We were Venture Bros. fans long before last weekend (and have the toys to prove it), but if there was anything that reaffirmed our belief that The Venture Bros. is the animated series that everyone should be watching, it was last Sunday's finale for season four. For fans of the show, this was a highly anticipated event, particularly considering that the sixteen-episode fourth season was split into two parts aired a year apart from each other.
We weren't immune to the excitement, nor were we disappointed by the results. "Operation P.R.O.M." combined everything we loved about the show, complex relationships, gross-out jokes that are more significant than what you might think and, more importantly, characters that we have grown to love. We've compiled some of our favorite bits from the episode below.
In order to write this post, we had to mention some spoilers. Consider this your warning.
9. Prom, It Isn't That Much Fun
Are adults more obsessed with prom than teenagers are? That seems to be the idea here. Rusty is using his kids to try to create a prom much better than his own. (Says Shannon Cottrell, who has shot many of the Team Venture-related photos for this blog, "Never trust a man who requests fajitas at his sons' homeschool prom.") The teens are so pre-occupied with other stuff that the event is simply something in the background. If you've ever been to a prom, you might recall that this is how the supposed biggest night of high school really is.
8. Pete White's DJ Skills
Did you see the way Pete White swiveled his hips and then pointed at the crowd? That has to be the best DJ move ever, straight-up arena rave. The best part of Pete's DJ set is when the action at prom is reaching a peak and then, all of a sudden, there's a moment when you think you hear "Blue Monday," but it is not, in fact, the New Order mega-hit. If there's one thing I learned while hitting up (and DJing at) nightclubs, it's that you will only hear "Blue Monday" smack in the middle of the night. It doesn't matter what genre the DJ is spinning, or even if the song is older than the club crowd, it never clears the floor.
5. Dean and Triana, It Gets Ugly
Maybe at one point, we were hoping for Dean and Triana to get together, but that just wouldn't have been realistic. Theirs is pretty common situation, one friend develops a crush on the other. Things get awkward, very awkward. Maybe some day, they'll go back to being friends, but, at some point, there has to be a moment where they might actually despise each other. This is where Dean and Triana leave things at the end of season four.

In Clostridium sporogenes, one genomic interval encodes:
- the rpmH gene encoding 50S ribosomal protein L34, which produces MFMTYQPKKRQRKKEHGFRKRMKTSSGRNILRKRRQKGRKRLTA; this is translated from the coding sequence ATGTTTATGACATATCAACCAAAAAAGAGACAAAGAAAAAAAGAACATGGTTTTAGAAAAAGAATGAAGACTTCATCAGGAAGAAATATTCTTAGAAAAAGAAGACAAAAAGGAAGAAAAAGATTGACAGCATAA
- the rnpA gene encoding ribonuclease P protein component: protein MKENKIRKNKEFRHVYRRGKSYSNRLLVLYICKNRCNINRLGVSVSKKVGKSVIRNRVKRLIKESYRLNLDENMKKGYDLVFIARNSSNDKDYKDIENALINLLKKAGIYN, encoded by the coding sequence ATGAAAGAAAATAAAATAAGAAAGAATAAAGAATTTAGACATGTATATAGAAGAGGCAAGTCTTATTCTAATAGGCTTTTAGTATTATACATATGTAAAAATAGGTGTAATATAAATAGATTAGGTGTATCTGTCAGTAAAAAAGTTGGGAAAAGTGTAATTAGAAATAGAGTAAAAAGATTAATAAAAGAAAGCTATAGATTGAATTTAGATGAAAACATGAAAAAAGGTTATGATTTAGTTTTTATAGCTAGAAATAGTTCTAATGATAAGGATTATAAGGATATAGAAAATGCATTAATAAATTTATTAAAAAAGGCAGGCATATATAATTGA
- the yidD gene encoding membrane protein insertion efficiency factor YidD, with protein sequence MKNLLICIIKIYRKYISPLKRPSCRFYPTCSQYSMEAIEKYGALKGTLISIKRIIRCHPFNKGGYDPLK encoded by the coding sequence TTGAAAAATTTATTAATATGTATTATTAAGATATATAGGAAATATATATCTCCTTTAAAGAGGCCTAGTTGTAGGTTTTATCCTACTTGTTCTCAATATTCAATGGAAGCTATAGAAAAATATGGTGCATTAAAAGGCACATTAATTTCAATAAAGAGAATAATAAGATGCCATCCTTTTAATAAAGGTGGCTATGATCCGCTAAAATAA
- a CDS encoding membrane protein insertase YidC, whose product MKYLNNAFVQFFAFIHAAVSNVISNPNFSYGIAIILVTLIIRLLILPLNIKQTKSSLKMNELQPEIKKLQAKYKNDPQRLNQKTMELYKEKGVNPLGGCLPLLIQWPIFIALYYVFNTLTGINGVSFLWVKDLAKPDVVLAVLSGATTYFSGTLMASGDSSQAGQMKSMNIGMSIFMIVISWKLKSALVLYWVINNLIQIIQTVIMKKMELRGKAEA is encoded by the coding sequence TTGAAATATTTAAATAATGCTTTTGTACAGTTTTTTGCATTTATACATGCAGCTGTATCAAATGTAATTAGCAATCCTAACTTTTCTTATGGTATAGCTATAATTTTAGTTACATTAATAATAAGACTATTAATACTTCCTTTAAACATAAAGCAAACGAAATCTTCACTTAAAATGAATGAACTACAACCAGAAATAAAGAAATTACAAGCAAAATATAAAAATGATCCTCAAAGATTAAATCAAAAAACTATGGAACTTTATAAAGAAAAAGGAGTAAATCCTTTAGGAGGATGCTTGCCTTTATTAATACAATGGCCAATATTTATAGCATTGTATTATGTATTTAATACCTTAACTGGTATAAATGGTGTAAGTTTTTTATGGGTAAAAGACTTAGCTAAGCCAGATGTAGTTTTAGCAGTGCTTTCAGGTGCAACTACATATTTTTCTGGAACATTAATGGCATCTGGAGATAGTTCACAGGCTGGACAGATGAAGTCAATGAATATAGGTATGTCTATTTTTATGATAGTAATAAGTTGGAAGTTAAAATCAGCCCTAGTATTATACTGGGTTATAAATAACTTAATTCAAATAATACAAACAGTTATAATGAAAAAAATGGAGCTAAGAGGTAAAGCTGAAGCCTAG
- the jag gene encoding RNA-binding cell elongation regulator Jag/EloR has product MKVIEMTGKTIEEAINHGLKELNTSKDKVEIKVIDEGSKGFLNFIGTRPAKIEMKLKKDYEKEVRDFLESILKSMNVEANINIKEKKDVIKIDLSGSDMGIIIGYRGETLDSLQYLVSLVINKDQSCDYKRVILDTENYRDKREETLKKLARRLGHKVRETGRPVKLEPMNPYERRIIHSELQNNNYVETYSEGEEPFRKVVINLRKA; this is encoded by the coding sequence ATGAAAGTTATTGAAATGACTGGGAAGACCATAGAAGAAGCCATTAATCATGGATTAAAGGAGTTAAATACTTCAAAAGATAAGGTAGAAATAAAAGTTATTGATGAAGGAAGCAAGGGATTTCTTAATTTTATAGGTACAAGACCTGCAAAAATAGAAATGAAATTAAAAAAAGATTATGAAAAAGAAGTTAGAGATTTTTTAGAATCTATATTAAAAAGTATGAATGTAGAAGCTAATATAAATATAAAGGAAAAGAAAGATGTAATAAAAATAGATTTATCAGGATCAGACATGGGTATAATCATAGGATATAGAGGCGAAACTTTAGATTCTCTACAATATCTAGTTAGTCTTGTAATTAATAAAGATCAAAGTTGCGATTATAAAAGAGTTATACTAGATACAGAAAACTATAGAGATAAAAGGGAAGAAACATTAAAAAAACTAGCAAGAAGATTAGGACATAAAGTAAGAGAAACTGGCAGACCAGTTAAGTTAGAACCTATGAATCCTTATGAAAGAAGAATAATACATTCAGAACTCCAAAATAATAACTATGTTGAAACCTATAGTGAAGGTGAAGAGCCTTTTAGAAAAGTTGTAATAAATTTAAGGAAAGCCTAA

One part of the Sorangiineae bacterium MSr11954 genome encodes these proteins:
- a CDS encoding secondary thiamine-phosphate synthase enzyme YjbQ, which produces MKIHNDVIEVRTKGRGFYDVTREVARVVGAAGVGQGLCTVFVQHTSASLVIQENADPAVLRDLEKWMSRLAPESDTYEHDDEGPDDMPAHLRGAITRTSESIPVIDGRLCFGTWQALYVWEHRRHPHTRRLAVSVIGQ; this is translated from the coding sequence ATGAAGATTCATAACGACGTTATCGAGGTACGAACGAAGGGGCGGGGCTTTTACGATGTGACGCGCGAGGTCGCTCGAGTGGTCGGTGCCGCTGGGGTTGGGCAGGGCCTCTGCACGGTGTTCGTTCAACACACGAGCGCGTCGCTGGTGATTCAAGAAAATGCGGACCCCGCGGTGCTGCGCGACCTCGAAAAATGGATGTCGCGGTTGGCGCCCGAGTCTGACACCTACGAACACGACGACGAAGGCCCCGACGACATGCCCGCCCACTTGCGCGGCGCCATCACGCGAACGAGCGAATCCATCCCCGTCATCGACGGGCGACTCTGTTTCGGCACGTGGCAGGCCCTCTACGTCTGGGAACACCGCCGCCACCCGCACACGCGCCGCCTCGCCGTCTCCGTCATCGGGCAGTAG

4. What exactly is the Rusty Venture?
"What? My name is a sex act? When did that happen?" Rusty Venture asked at the prom.
There were a lot of different definitions of The Rusty Venture offered by a slew of both major and minor characters in the show (even Watch and Ward chimed in on the debate). We're not really sure what they were, though, because so much was censored. The running joke throughout a portion of the episode ends with Brock stating that it's a masturbation reference. Doc Hammer explained the reasoning behind this on Facebook that later made the rounds on Tumblr.
Never take a dirty joke at face value with The Venture Bros.
3. Brock and Molotov
If there was one non-couple we loved on The Venture Bros., it was Brock and Molotov. They've been going back-and-forth with each other for years, but their enemies-or-lovers relationship comes to a nasty end when Mol reveals that she has taken off her chastity belt for someone else.
We'll admit it, that scene where Mol says, "I would rather die," before meeting her (possible) demise was pretty emotional.
There are times when music is so well used in a movie or TV show that the two become forever linked. We can never hear the end of "Layla" without thinking of Frankie Carbone frozen, nor can we hear "Stuck in the Middle with You" without envisioning Mr. Blonde and a knife. Now, the sound of Pulp's late-'90s track "Like a Friend" will always conjure up images of Brock running to save his friends.
This was more than just an example of good music placement. It felt like the end of the season finale was written around the song, both in the way the actions were synchronized with the music and with the lyrics that play right when Brock and Molotov have their final standoff ("I've done this before/And I will do it again/Come on and kill me, baby/While you smile like a friend/Oh, and I'll come running/Just to do it again").
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I'm actually a pretty big Pulp fan too and was geeking out a little two weeks ago, after reading that the band was reuniting. Somewhere in the back of my mind, I'm kind of hoping that this song will gain some newfound popularity thanks to The Venture Bros.
1. The Venture Bros. Aren't Done Yet
With no word yet on whether or not there will be a fifth season, we were a little anxious that we might be watching the final episode of the show. There were just too many signs pointing to this fate: the thank you messages from the creators, the fact that pretty much all of the loose ends were tied by the end of the episode. Then the credits rolled with a short message at the end stating that The Venture Bros. will be back.
Of course, the message is a bit vague. It didn't explicitly state that there will be a fifth season. Could the guys have something else in store? We have no idea.